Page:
A Closer Look at Lithium Iron Phosphate Batteries, Tesla’s New Choice of Battery
Tesla recently revealed its intent to adopt lithium iron phosphate (LFP) batteries in its standard range vehicles. What do LFP batteries have on Li-ion?
While lithium iron phosphate (LFP) batteries have previously been sidelined in favor of Li-ion batteries, this may be changing amongst EV makers. Tesla’s 2021 Q3 report announced that the company plans to transition to LFP batteries in all its standard range vehicles.
This news reflects a larger trend of LFP batteries becoming increasingly popular in next-generation electric vehicles (EVs).
What Are LFP Batteries?
LFP batteries use lithium iron phosphate (LiFePO4) as the cathode material alongside a graphite carbon electrode with a metallic backing as the anode. Unlike many cathode materials, LFP is a polyanion compound composed of more than one negatively charged element. Its atoms are arranged in a crystalline structure forming a 3D network of lithium ions compared to the 2D slabs from nickel manganese cobalt.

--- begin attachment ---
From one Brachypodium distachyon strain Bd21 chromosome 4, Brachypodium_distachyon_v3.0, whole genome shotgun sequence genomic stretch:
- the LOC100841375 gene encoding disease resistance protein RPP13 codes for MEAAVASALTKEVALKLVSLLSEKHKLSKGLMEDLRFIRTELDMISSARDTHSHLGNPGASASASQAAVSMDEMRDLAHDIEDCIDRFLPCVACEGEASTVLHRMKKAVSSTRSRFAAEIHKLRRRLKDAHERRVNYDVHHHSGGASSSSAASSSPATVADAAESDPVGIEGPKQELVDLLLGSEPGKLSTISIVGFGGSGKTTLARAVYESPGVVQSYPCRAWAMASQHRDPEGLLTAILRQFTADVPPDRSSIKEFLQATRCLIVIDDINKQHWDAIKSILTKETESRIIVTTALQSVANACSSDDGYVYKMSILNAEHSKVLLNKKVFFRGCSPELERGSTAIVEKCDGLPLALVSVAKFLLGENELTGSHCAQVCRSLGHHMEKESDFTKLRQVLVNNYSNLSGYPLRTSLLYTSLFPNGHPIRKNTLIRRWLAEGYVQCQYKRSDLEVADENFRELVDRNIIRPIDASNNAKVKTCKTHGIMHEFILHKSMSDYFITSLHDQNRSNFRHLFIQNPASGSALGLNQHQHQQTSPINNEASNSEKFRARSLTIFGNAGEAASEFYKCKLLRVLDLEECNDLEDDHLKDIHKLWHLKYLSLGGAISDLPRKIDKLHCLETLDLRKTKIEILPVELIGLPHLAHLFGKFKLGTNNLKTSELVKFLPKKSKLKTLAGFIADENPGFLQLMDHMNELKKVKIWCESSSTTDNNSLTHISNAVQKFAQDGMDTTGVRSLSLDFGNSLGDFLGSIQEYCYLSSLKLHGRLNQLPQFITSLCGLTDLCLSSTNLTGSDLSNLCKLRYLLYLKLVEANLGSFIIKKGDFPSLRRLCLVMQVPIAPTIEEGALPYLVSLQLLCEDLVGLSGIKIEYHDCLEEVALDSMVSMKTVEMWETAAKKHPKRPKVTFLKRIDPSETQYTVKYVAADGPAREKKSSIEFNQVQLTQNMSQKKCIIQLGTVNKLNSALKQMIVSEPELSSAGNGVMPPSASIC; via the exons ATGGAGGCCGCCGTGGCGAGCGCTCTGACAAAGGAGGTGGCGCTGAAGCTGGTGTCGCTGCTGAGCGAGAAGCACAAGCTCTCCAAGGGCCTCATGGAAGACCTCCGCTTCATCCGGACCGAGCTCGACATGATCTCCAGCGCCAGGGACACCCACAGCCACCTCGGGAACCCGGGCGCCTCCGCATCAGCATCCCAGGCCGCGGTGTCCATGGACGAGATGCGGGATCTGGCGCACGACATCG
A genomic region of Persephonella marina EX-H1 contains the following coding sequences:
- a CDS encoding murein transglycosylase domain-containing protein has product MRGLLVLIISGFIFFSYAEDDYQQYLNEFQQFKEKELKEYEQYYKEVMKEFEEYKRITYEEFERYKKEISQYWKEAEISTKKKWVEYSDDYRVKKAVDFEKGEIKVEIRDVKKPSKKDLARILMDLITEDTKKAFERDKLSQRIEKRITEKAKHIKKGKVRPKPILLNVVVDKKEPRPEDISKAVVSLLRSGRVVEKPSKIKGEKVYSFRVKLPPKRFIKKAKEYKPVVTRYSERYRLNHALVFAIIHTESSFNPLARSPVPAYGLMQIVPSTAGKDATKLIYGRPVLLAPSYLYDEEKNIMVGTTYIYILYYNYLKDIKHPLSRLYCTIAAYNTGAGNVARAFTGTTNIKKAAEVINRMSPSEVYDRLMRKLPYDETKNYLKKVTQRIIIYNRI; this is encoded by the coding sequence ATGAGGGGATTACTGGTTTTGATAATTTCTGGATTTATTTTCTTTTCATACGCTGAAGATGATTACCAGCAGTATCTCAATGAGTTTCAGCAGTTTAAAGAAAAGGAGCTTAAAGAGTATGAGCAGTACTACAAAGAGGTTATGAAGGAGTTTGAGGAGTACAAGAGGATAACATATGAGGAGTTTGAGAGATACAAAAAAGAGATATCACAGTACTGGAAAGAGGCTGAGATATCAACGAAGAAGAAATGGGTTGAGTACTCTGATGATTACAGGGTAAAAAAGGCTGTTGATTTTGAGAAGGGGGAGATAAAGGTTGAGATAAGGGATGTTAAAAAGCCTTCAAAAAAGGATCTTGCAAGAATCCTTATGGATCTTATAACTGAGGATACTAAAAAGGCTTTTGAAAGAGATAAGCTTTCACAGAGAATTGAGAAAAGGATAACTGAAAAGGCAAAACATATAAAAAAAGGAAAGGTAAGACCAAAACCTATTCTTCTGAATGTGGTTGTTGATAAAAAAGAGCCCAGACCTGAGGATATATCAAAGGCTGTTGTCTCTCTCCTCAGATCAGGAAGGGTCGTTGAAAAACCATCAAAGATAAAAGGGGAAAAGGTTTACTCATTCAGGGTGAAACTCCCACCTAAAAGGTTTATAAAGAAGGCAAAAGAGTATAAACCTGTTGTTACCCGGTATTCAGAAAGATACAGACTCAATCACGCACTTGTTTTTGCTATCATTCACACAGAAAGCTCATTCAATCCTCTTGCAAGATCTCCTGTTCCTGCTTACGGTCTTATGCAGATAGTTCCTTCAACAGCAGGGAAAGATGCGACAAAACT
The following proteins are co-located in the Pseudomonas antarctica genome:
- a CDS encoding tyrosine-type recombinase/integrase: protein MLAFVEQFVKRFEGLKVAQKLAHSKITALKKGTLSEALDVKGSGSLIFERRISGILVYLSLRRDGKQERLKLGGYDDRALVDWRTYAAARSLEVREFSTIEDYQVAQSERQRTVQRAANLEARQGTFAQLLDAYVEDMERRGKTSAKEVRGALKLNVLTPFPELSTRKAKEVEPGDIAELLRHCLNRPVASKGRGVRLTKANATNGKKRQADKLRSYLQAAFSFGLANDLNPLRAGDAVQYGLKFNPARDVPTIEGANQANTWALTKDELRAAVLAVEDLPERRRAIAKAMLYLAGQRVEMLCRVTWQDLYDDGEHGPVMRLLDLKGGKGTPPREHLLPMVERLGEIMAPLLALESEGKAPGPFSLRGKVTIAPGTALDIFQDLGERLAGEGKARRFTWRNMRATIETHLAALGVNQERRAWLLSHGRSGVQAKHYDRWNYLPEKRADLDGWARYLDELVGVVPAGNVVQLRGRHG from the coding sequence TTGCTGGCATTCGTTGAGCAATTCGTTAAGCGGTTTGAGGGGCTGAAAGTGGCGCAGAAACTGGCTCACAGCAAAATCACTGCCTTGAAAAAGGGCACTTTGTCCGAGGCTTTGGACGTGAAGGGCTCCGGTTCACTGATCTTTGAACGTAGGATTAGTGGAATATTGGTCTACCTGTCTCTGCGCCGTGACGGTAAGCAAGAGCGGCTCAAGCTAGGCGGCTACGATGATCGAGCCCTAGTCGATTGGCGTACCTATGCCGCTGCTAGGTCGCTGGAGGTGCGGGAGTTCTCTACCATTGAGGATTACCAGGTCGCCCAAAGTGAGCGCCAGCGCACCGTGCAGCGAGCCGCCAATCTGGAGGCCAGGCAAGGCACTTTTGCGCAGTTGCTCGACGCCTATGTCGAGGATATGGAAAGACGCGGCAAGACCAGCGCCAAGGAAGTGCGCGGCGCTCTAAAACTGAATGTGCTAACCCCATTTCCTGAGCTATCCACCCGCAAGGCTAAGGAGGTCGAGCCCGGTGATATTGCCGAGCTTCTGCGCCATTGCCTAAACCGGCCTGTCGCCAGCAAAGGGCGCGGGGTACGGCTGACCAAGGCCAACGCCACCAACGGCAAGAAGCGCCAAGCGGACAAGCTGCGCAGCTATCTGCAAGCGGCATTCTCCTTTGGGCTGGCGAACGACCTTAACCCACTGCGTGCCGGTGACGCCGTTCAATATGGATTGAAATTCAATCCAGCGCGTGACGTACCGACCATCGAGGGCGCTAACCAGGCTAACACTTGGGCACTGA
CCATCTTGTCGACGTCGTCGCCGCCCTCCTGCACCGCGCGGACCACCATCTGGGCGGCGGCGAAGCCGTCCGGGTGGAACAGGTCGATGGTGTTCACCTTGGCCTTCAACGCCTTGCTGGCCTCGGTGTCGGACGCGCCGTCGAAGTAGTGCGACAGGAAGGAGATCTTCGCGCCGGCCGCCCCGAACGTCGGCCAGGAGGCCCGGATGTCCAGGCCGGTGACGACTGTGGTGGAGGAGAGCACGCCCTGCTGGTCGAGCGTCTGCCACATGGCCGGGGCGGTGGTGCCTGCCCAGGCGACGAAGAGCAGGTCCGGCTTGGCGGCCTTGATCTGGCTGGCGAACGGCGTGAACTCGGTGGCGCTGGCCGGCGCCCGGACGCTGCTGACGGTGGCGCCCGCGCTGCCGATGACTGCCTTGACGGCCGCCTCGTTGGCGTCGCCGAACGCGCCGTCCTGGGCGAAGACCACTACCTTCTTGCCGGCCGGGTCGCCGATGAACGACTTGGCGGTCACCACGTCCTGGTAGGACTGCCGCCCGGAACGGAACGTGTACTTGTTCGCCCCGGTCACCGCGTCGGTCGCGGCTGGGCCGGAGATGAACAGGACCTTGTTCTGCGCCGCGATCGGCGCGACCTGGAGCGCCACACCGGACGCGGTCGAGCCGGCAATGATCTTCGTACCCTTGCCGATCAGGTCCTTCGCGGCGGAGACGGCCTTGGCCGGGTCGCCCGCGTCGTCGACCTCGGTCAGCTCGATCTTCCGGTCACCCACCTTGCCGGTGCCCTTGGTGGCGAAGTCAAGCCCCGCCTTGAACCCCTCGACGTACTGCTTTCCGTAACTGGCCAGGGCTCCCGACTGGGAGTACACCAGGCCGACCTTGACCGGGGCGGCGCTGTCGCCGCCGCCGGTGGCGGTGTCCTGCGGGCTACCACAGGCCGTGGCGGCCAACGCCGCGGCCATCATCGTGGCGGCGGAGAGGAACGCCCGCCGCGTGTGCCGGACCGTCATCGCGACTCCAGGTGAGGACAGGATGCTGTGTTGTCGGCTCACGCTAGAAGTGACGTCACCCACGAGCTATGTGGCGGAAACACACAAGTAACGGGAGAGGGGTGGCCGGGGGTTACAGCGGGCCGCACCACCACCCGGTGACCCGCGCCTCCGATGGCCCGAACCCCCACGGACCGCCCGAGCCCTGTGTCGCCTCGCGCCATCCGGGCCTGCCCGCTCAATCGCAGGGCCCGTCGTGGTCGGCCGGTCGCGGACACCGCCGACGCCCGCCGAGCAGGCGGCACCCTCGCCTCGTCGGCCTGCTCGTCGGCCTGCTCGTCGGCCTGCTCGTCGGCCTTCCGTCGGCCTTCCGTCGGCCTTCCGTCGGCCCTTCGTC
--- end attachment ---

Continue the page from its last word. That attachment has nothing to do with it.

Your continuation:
Architecture of an LFP battery. Image used courtesy of Rebel Batteries
The LFP battery operates similarly to other lithium-ion (Li-ion) batteries, moving between positive and negative electrodes to charge and discharge. However, phosphate is a non-toxic material compared to cobalt oxide or manganese oxide. What’s more, LFP batteries are capable of delivering constant voltage at a higher charge cycle in the range of 2,000–3,000.
What Is the Role of Battery Management Systems in LFP Batteries?
LFP batteries are made of more than just connected cells; they include a system that will ensure the battery remains within safe limits. A battery management system (BMS) protects, controls, and monitors the battery in all operating conditions to ensure safety and extend the lifetime of the battery.
Chart illustrating how charging metrics affect a battery's lifespan. Image from Illogicdictates and Wikimedia Commons [CC BY-SA 4.0]
While lithium iron phosphate cells are more tolerant than alternatives, they can still be affected by overvoltage during charging, which degrades performance. The cathode material can also oxidize and become less stable. The BMS works to limit each cell and ensures the battery itself is kept to a maximum voltage.